A family’s fight: Winchester mom speaks out on experience with child with rare medical condition

Mother Kaitlin Clem is giving her best advice for parents going through similar experiences with their children.

LEXINGTON, Ky. (WTVQ) – A Winchester baby suffering from a life-threatening medical condition is alright thanks to modern medicine. Now, her mom is giving her best advice for parents going through similar experiences with their children.

Maisyn Clem was born in May 2021, the youngest of four children in the Clem family. She was born with an extremely rare condition: a tracheoesophageal fistula. Essentially, Maisyn was aspirating food and water into her lungs every time she ate for the first year of her life.

According to Maisyn’s doctor, Kentucky Children’s Hospital pediatric surgeon Dr. David Worhunsky, the condition can be hard to diagnose.

“About one in 3,000 or 4,000 live births will have a fistula. In Maisyn’s case, she had something that only occurs in about three to four percent of those,” said Dr. Worhunsky.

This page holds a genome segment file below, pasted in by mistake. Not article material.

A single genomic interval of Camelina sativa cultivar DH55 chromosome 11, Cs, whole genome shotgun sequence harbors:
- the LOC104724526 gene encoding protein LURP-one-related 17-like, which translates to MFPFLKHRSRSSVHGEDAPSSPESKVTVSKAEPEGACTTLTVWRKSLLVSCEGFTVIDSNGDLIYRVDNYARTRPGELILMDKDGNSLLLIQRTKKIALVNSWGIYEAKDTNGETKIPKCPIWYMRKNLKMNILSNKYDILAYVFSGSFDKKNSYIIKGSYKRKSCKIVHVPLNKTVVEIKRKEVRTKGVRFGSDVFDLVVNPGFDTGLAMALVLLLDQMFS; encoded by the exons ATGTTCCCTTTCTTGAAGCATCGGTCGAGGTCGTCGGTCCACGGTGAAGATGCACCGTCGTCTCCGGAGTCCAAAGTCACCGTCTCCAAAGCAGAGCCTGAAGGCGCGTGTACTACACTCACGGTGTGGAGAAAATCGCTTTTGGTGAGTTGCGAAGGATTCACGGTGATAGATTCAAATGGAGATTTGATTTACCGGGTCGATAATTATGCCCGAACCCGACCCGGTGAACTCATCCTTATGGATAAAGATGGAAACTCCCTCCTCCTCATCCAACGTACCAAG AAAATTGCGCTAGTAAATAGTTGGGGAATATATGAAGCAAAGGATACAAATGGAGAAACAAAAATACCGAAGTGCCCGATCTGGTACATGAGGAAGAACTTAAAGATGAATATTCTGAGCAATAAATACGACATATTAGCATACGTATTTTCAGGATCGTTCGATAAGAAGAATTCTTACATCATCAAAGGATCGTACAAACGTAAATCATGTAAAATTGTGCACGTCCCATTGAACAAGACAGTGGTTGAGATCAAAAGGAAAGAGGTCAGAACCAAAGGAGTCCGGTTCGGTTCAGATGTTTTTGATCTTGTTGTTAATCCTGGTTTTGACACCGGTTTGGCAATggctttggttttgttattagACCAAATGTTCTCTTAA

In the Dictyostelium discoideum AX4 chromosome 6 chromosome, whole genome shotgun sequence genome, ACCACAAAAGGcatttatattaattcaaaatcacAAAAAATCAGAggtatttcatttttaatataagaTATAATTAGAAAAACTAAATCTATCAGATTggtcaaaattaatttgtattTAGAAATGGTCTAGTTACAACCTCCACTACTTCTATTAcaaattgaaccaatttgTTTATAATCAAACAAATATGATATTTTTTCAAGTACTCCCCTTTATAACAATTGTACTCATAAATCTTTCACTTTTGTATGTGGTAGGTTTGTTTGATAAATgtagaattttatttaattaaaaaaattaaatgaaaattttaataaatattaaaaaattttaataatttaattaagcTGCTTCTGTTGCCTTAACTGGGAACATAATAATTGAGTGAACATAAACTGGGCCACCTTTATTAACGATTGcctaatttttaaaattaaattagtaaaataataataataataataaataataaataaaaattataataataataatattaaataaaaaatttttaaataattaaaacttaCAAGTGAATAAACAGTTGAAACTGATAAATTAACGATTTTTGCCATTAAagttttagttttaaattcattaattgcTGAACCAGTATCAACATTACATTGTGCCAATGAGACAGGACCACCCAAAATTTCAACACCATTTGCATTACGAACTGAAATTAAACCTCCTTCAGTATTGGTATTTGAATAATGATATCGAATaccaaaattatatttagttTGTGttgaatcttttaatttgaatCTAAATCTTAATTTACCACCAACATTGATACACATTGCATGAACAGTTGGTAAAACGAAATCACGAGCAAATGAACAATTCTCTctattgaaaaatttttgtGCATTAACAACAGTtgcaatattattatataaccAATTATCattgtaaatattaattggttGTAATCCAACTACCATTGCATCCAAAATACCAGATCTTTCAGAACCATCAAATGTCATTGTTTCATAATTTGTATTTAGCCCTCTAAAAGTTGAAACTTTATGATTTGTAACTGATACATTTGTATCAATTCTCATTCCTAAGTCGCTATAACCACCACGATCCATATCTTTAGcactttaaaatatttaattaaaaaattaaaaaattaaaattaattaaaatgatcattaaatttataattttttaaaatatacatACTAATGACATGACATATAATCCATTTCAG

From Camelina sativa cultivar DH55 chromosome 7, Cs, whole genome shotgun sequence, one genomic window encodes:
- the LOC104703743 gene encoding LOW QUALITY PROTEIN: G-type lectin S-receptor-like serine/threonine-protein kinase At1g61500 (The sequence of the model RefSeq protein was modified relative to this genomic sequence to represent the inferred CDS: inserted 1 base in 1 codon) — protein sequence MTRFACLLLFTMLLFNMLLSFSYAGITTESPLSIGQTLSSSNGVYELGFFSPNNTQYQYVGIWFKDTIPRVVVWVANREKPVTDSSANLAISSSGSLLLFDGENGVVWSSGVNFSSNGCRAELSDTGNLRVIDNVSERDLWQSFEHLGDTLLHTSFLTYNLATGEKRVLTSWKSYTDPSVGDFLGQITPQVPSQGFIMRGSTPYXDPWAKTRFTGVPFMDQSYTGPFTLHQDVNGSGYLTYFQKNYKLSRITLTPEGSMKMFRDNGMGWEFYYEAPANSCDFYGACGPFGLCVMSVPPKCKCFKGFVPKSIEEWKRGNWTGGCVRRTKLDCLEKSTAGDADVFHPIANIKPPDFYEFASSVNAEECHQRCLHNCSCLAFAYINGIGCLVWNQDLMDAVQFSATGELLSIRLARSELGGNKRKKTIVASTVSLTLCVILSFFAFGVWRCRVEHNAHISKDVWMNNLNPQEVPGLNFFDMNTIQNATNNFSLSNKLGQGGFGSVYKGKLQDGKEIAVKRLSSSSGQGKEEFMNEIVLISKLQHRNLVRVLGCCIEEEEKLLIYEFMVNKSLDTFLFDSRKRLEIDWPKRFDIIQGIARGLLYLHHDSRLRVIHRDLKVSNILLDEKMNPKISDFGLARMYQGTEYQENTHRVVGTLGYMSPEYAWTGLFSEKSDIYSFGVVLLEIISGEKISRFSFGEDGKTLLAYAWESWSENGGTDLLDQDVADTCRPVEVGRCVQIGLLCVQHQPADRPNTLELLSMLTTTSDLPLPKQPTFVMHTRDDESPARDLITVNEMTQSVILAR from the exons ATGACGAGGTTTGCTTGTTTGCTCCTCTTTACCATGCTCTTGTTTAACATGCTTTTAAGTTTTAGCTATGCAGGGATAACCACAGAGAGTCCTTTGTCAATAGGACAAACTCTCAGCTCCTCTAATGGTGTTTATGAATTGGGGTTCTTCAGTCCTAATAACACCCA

Maisyn’s mother, Kaitlin Clem, says she started noticing Maisyn was having respiratory issues back in January. Thinking it was related to the family’s recent COVID-19 bout, she took Maisyn to the doctor. Months and several more doctor’s visits later, there were still no solutions to Maisyn’s illness.

“We were trying. We got frustrated. We were angry, because we were doing everything that we could,” said Clem.

The threat to Maisyn’s life became apparent in May when Clem says she still wasn’t better. She took Maisyn to the hospital, and after specialists examined her, they determined Maisyn needed to undergo a three-and-a-half hour surgery.

“It was a very scary time, it was very…just the unknown. It was horrifying,” said Clem.

She says what helped her most through this time was her community. She has some advice for parents with children with rare conditions and diseases:

“There is a whole community of people out there of children that have dealth with the same things. There are support groups for that. My biggest thing is to advocate,” said Clem.

Thankfully, Maisyn is doing just fine now: she’s happy and healthy. Clem says she’ll continue to have check-ups for a while.

Because of her experience with Maisyn, Clem says she’s planning to go to nursing school to help other children like her daughter.

Categories: Featured, Features, Local News, News